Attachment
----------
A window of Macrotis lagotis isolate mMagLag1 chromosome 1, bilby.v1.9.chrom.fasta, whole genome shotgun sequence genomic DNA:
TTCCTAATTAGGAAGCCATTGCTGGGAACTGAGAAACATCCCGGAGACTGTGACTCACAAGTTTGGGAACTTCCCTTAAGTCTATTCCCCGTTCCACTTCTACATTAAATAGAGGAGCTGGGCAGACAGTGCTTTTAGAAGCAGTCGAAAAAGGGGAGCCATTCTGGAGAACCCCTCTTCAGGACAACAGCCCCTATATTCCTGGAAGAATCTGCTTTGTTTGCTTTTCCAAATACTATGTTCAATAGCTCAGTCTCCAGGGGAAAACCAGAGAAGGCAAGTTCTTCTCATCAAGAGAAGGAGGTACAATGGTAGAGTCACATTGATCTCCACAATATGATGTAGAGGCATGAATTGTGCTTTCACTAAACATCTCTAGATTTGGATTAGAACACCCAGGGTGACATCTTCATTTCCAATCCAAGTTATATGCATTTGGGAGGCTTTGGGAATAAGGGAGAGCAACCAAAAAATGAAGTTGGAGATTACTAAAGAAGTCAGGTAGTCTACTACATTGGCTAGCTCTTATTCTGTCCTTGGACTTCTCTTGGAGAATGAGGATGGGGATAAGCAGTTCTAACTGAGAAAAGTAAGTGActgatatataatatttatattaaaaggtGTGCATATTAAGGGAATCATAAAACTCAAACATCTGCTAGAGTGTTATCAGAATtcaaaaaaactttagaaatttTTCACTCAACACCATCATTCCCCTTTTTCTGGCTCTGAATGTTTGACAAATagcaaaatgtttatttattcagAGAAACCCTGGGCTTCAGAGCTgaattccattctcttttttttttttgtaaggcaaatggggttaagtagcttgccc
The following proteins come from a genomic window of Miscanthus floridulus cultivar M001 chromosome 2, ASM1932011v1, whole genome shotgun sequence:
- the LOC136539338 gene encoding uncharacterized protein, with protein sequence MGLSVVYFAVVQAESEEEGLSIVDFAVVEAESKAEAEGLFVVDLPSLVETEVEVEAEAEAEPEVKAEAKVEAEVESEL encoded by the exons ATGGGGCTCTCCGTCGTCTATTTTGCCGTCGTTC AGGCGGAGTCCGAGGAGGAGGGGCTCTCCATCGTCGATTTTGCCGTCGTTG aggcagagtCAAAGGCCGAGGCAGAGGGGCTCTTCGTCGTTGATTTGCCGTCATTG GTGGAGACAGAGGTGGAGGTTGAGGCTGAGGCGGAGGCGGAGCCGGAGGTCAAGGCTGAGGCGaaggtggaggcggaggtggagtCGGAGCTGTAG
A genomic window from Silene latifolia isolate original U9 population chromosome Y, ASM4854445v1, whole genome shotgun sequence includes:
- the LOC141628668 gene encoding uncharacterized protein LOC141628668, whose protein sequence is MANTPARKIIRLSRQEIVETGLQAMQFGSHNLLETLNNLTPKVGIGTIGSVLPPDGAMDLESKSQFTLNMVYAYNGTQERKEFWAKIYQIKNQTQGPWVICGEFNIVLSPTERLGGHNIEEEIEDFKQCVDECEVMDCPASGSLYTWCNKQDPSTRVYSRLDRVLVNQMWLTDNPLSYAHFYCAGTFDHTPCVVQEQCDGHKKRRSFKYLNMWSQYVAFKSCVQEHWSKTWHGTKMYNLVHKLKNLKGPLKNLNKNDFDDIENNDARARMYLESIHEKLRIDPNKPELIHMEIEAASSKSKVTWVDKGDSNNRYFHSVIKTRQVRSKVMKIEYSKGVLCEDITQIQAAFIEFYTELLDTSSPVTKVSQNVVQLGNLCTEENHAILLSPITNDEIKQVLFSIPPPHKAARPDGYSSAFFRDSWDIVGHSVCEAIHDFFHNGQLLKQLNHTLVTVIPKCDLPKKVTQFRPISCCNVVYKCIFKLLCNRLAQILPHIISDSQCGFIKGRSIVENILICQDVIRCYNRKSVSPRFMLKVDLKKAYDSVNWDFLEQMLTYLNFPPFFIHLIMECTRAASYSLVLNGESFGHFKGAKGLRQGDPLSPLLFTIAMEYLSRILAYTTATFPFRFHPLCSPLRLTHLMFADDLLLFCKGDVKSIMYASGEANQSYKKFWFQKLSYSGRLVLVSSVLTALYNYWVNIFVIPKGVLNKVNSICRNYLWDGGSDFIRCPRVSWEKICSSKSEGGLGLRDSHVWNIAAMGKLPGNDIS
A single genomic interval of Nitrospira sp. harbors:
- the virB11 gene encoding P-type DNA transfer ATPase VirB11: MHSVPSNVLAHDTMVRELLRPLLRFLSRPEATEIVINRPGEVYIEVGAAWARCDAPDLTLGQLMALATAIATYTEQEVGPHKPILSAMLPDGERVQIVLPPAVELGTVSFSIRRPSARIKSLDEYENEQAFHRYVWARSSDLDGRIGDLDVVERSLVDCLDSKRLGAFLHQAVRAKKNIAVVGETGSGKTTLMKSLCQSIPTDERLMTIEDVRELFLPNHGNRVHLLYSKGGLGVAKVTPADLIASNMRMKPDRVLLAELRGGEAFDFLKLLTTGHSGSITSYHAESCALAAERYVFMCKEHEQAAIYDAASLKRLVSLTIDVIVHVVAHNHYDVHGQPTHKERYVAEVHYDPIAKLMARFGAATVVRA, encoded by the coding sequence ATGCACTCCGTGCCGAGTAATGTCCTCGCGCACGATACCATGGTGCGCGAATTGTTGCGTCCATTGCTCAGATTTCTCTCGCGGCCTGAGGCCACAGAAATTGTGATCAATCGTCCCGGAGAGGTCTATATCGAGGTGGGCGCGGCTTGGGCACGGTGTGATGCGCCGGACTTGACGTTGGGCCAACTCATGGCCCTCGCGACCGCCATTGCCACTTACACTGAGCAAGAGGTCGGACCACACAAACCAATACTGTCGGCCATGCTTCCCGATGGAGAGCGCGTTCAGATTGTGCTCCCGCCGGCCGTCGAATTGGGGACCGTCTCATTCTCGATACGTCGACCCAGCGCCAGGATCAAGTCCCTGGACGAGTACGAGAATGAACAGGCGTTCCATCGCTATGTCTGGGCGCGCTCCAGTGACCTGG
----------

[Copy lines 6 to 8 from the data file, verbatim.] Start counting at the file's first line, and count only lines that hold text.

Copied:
- the LOC141628668 gene encoding uncharacterized protein LOC141628668, whose protein sequence is MANTPARKIIRLSRQEIVETGLQAMQFGSHNLLETLNNLTPKVGIGTIGSVLPPDGAMDLESKSQFTLNMVYAYNGTQERKEFWAKIYQIKNQTQGPWVICGEFNIVLSPTERLGGHNIEEEIEDFKQCVDECEVMDCPASGSLYTWCNKQDPSTRVYSRLDRVLVNQMWLTDNPLSYAHFYCAGTFDHTPCVVQEQCDGHKKRRSFKYLNMWSQYVAFKSCVQEHWSKTWHGTKMYNLVHKLKNLKGPLKNLNKNDFDDIENNDARARMYLESIHEKLRIDPNKPELIHMEIEAASSKSKVTWVDKGDSNNRYFHSVIKTRQVRSKVMKIEYSKGVLCEDITQIQAAFIEFYTELLDTSSPVTKVSQNVVQLGNLCTEENHAILLSPITNDEIKQVLFSIPPPHKAARPDGYSSAFFRDSWDIVGHSVCEAIHDFFHNGQLLKQLNHTLVTVIPKCDLPKKVTQFRPISCCNVVYKCIFKLLCNRLAQILPHIISDSQCGFIKGRSIVENILICQDVIRCYNRKSVSPRFMLKVDLKKAYDSVNWDFLEQMLTYLNFPPFFIHLIMECTRAASYSLVLNGESFGHFKGAKGLRQGDPLSPLLFTIAMEYLSRILAYTTATFPFRFHPLCSPLRLTHLMFADDLLLFCKGDVKSIMYASGEANQSYKKFWFQKLSYSGRLVLVSSVLTALYNYWVNIFVIPKGVLNKVNSICRNYLWDGGSDFIRCPRVSWEKICSSKSEGGLGLRDSHVWNIAAMGKLPGNDIS
A single genomic interval of Nitrospira sp. harbors:
- the virB11 gene encoding P-type DNA transfer ATPase VirB11: MHSVPSNVLAHDTMVRELLRPLLRFLSRPEATEIVINRPGEVYIEVGAAWARCDAPDLTLGQLMALATAIATYTEQEVGPHKPILSAMLPDGERVQIVLPPAVELGTVSFSIRRPSARIKSLDEYENEQAFHRYVWARSSDLDGRIGDLDVVERSLVDCLDSKRLGAFLHQAVRAKKNIAVVGETGSGKTTLMKSLCQSIPTDERLMTIEDVRELFLPNHGNRVHLLYSKGGLGVAKVTPADLIASNMRMKPDRVLLAELRGGEAFDFLKLLTTGHSGSITSYHAESCALAAERYVFMCKEHEQAAIYDAASLKRLVSLTIDVIVHVVAHNHYDVHGQPTHKERYVAEVHYDPIAKLMARFGAATVVRA, encoded by the coding sequence ATGCACTCCGTGCCGAGTAATGTCCTCGCGCACGATACCATGGTGCGCGAATTGTTGCGTCCATTGCTCAGATTTCTCTCGCGGCCTGAGGCCACAGAAATTGTGATCAATCGTCCCGGAGAGGTCTATATCGAGGTGGGCGCGGCTTGGGCACGGTGTGATGCGCCGGACTTGACGTTGGGCCAACTCATGGCCCTCGCGACCGCCATTGCCACTTACACTGAGCAAGAGGTCGGACCACACAAACCAATACTGTCGGCCATGCTTCCCGATGGAGAGCGCGTTCAGATTGTGCTCCCGCCGGCCGTCGAATTGGGGACCGTCTCATTCTCGATACGTCGACCCAGCGCCAGGATCAAGTCCCTGGACGAGTACGAGAATGAACAGGCGTTCCATCGCTATGTCTGGGCGCGCTCCAGTGACCTGG